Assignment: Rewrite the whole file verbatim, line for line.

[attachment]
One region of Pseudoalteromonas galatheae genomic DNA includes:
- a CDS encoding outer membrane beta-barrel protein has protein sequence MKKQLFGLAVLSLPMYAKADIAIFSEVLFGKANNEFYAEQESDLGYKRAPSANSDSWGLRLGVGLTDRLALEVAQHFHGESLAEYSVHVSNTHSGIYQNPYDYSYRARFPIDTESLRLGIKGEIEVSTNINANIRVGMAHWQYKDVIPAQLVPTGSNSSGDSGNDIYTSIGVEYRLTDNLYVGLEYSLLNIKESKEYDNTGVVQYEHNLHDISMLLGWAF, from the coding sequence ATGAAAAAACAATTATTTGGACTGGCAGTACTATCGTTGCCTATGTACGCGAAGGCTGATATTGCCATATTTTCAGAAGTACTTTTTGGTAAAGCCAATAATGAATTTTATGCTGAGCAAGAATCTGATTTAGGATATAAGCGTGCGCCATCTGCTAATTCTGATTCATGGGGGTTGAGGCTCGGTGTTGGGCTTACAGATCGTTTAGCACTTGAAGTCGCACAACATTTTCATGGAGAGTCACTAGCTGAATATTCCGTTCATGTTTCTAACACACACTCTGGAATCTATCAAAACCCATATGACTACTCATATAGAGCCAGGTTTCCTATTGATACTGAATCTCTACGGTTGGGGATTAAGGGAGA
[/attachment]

One region of Pseudoalteromonas galatheae genomic DNA includes:
- a CDS encoding outer membrane beta-barrel protein has protein sequence MKKQLFGLAVLSLPMYAKADIAIFSEVLFGKANNEFYAEQESDLGYKRAPSANSDSWGLRLGVGLTDRLALEVAQHFHGESLAEYSVHVSNTHSGIYQNPYDYSYRARFPIDTESLRLGIKGEIEVSTNINANIRVGMAHWQYKDVIPAQLVPTGSNSSGDSGNDIYTSIGVEYRLTDNLYVGLEYSLLNIKESKEYDNTGVVQYEHNLHDISMLLGWAF, from the coding sequence ATGAAAAAACAATTATTTGGACTGGCAGTACTATCGTTGCCTATGTACGCGAAGGCTGATATTGCCATATTTTCAGAAGTACTTTTTGGTAAAGCCAATAATGAATTTTATGCTGAGCAAGAATCTGATTTAGGATATAAGCGTGCGCCATCTGCTAATTCTGATTCATGGGGGTTGAGGCTCGGTGTTGGGCTTACAGATCGTTTAGCACTTGAAGTCGCACAACATTTTCATGGAGAGTCACTAGCTGAATATTCCGTTCATGTTTCTAACACACACTCTGGAATCTATCAAAACCCATATGACTACTCATATAGAGCCAGGTTTCCTATTGATACTGAATCTCTACGGTTGGGGATTAAGGGAGA